From the 10th April 2015 new changes to drink driving laws come into force which are expected to have a monumental impact upon suspected drink drivers.

Firstly the right (commonly known as the statutory option) for a suspected drink driver to have a blood/urine test is abolished (except for medical reasons).  Drivers who give a breath reading at the police station of 35 microgrammes or less would be under the the legal limit in 100 millilitres of breath and therefore released.  Where the reading was above the legal limit in breath but was 50 microgrammes or less, the suspected drink driver would have been offered a blood/urine test.  It is commonly believed that if the correct procedures are followed then a urine/blood test is more accurate.

The problem for the police and the prosection was that correct procedures for taking blood/urine weren't always followed.

The second fundamental change is abolishing the need for a preliminary roadside test.  The reading of the preliminary test at the roadside never previously counted. Upon a positive reading, the driver was arrested and conveyed to the police station for a formal breath test.  This often led to delays of an hour or more.  In the meantime the alocohol level in the breath/urine/blood continued to diminish.  Under the new drink driving laws drivers can tested at the roadside without needing to be conveyed to the police station.  The reading at the roadside will be the basis for any prosecution.  The readings will be higher which will lead to drink drivers falling into the higher categories of the sentencing guidelines for drink driving.

As specialist drink driving solicitors it will be all the more important to see specialist legal advice due to the higher risk of custodial sentence/community orders, lengthier disqualifications etc.  When we consider the prosecution papers we can advise whether the correct roadside procedure was followed.  Some clients may even give readings 'off the scale' due to post-incident consumption of alcohol.

Our managing director Simon Morton recently did an interview question & answers with ContractHireAndLeasing on the new offence drug driving from 2nd March 2015 which was entitled "Why the new drug driving laws are relevant to every UK motorist?"

Well worth a read in our opinion


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From 2nd March 2015 The new drugs offence under the Crime and Courts Act (2013) will make it illegal to drive with one or more specified drugs in the body above the specified limit for that drug.  Conviction could result in motorists receiving a minimum one year driving ban, a fine of up to £5000 & up to one year in prison. They will have a criminal record and their driving licence will state that they been convicted for drug-driving.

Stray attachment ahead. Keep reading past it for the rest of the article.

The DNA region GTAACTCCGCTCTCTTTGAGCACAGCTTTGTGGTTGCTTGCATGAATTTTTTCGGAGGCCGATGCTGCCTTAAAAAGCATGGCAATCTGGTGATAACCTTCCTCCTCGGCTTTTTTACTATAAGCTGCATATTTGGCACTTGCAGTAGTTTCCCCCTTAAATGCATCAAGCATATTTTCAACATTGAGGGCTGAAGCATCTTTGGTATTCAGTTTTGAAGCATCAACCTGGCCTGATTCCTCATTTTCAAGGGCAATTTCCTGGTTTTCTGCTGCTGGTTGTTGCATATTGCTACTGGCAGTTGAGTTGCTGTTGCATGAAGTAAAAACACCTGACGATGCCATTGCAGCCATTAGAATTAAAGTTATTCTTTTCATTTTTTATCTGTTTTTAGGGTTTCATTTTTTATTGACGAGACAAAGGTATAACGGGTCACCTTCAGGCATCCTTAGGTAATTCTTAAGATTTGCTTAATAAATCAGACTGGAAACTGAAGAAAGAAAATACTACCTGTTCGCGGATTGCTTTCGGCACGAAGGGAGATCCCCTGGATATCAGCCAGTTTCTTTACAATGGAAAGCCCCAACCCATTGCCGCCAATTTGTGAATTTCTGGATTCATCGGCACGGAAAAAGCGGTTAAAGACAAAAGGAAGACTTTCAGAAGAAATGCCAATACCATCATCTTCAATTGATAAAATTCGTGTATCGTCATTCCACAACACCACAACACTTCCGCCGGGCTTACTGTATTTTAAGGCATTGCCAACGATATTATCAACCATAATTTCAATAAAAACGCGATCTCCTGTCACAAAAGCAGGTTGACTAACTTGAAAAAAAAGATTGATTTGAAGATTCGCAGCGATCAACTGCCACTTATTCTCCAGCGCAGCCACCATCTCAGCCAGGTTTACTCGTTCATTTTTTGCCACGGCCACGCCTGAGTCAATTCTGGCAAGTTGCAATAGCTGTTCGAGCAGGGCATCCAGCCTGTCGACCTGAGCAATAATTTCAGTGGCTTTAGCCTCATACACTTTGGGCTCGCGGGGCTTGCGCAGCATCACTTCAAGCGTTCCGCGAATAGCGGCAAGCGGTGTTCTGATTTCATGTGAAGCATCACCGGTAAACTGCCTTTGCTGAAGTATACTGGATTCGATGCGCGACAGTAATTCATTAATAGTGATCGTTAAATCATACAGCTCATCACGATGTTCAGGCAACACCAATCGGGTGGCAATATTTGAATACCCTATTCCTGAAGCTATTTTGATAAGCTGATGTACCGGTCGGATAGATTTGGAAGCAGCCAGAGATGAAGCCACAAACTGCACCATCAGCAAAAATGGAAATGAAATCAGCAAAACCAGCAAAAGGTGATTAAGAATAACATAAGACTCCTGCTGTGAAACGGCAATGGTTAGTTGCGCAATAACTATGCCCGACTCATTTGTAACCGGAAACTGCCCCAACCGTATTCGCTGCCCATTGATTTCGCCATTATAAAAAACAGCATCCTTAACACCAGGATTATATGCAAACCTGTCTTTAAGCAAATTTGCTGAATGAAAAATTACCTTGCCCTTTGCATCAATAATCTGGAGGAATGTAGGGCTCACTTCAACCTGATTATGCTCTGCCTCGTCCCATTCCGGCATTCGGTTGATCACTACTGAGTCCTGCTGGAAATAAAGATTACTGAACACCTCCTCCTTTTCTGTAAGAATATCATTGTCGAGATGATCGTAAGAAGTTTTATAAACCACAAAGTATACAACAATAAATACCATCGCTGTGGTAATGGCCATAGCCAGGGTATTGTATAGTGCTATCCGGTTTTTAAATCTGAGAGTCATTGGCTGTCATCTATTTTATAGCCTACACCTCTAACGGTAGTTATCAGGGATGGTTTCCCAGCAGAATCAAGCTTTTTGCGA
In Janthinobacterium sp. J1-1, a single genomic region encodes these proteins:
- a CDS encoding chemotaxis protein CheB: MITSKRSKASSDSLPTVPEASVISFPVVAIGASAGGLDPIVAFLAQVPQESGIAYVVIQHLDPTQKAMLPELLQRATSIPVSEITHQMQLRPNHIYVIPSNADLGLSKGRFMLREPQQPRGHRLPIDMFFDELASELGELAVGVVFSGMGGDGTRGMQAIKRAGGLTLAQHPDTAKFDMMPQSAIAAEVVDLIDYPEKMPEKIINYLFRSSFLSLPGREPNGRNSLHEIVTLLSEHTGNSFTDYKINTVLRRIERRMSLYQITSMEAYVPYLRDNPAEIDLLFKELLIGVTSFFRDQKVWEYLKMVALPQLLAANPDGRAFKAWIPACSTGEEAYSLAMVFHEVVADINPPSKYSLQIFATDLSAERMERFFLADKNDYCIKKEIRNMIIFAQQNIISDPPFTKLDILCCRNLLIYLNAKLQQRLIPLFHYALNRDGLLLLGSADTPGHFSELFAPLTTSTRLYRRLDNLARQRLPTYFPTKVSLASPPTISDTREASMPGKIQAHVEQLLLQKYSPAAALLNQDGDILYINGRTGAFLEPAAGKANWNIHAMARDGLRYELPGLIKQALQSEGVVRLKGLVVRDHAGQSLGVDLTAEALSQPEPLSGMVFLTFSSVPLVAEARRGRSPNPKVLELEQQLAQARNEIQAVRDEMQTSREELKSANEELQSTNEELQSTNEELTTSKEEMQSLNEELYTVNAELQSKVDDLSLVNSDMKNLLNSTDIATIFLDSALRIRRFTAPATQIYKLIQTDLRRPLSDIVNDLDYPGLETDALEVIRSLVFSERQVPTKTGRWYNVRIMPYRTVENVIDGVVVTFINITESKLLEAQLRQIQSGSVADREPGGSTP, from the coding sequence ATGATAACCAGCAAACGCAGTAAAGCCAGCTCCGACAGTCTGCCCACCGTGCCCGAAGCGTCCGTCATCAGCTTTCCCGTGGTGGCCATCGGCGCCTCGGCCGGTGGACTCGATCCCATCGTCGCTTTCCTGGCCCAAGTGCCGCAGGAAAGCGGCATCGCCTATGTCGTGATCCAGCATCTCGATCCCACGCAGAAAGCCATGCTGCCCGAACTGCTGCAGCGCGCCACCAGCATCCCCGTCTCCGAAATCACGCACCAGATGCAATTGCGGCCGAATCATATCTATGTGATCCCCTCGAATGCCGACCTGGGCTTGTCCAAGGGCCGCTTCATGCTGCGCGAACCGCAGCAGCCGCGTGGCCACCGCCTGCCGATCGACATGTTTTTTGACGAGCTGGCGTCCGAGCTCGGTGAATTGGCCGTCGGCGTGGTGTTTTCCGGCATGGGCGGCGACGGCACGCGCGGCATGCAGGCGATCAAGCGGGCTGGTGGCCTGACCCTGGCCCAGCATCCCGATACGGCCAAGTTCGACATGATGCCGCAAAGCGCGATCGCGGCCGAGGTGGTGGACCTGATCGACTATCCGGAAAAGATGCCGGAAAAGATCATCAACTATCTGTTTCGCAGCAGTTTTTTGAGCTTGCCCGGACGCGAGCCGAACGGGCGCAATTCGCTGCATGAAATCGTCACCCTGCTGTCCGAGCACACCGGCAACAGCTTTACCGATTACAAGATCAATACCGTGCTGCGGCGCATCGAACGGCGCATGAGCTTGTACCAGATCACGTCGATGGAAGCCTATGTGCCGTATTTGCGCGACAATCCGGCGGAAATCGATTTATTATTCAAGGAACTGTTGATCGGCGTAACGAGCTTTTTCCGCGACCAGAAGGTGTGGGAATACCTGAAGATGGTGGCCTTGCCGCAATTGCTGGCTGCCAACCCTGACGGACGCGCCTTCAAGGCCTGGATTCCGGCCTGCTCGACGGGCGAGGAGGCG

The new offence includes not only illegal drugs, but also 8 common prescription drugs including clonazepam, diazepam, lorazepam, flunitrazepam, oxazepam, temazepam, methadone & morphine.  You can drive after taking these drugs if, but only if you have been prescribed them, advised & followed the directions of the healthcare professional and providing they they did not cause you to be unfit to drive.

As a result even law abiding motorists could next month suddenly find themselves the wrong side of the law if they are not taken in line with doctors direction.  Motorists who take prescribed medication are advised to urgently check with their general practitioner. There will be a medical defence if a driver has been taking medication as directed and is found to be over the drug drive limit, but where their ability was not impaired.

There has been some, but insufficient publicity regarding the drugs changes which probably will have the biggest impact upon road side tests since breath tests were first introduced.  Despite being cash-strapped and cost-cutting police forces however are believed to have been purchasing roadside testing equipment in advance.  Motorists who fail the roadside test will be taken to the police station for a blood test to confirm the presence of drugs in the body.

Just as with other criminal offences, motorists would also face increased insurance premiums, difficulties in travel to countries like the USA and effect upon ones employment.

The Criminal Courts Solicitors’ Association (CLSA) and the London Criminal Courts Solicitors’ Association (LCCSA) currently engaged in challenging by way of judicial review the Ministry of Justices' (MOJ) decision to plough on with the legal aid crime duty tender process. The Law Society is also proposing a similar but separate action.

If you haven't already you can donate to support the action.

You can read the tweets from Day One and Day Two.

Day three begins Monday 19th January 2015.

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